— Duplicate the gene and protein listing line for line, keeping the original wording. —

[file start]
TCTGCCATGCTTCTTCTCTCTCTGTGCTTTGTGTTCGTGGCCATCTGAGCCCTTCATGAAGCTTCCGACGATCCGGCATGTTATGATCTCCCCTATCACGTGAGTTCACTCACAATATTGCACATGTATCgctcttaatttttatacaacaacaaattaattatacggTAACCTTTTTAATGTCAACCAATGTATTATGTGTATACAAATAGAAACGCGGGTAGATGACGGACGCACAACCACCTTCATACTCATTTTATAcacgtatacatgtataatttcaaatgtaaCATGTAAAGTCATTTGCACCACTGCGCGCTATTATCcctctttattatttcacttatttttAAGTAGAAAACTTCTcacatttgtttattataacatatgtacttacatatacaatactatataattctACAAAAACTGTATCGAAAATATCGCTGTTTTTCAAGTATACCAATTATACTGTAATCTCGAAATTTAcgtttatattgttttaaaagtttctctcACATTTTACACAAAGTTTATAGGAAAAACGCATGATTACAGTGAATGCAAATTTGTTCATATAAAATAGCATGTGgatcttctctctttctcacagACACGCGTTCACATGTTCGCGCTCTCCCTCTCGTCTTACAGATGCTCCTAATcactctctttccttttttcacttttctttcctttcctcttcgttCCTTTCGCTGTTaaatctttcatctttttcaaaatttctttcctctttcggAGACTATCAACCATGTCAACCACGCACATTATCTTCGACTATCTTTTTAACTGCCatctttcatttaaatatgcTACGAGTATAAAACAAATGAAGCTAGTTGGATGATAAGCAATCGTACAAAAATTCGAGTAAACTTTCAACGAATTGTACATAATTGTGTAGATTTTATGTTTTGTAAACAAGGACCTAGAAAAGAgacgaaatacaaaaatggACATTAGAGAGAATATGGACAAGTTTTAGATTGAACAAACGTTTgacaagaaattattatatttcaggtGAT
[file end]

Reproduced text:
TCTGCCATGCTTCTTCTCTCTCTGTGCTTTGTGTTCGTGGCCATCTGAGCCCTTCATGAAGCTTCCGACGATCCGGCATGTTATGATCTCCCCTATCACGTGAGTTCACTCACAATATTGCACATGTATCgctcttaatttttatacaacaacaaattaattatacggTAACCTTTTTAATGTCAACCAATGTATTATGTGTATACAAATAGAAACGCGGGTAGATGACGGACGCACAACCACCTTCATACTCATTTTATAcacgtatacatgtataatttcaaatgtaaCATGTAAAGTCATTTGCACCACTGCGCGCTATTATCcctctttattatttcacttatttttAAGTAGAAAACTTCTcacatttgtttattataacatatgtacttacatatacaatactatataattctACAAAAACTGTATCGAAAATATCGCTGTTTTTCAAGTATACCAATTATACTGTAATCTCGAAATTTAcgtttatattgttttaaaagtttctctcACATTTTACACAAAGTTTATAGGAAAAACGCATGATTACAGTGAATGCAAATTTGTTCATATAAAATAGCATGTGgatcttctctctttctcacagACACGCGTTCACATGTTCGCGCTCTCCCTCTCGTCTTACAGATGCTCCTAATcactctctttccttttttcacttttctttcctttcctcttcgttCCTTTCGCTGTTaaatctttcatctttttcaaaatttctttcctctttcggAGACTATCAACCATGTCAACCACGCACATTATCTTCGACTATCTTTTTAACTGCCatctttcatttaaatatgcTACGAGTATAAAACAAATGAAGCTAGTTGGATGATAAGCAATCGTACAAAAATTCGAGTAAACTTTCAACGAATTGTACATAATTGTGTAGATTTTATGTTTTGTAAACAAGGACCTAGAAAAGAgacgaaatacaaaaatggACATTAGAGAGAATATGGACAAGTTTTAGATTGAACAAACGTTTgacaagaaattattatatttcaggtGAT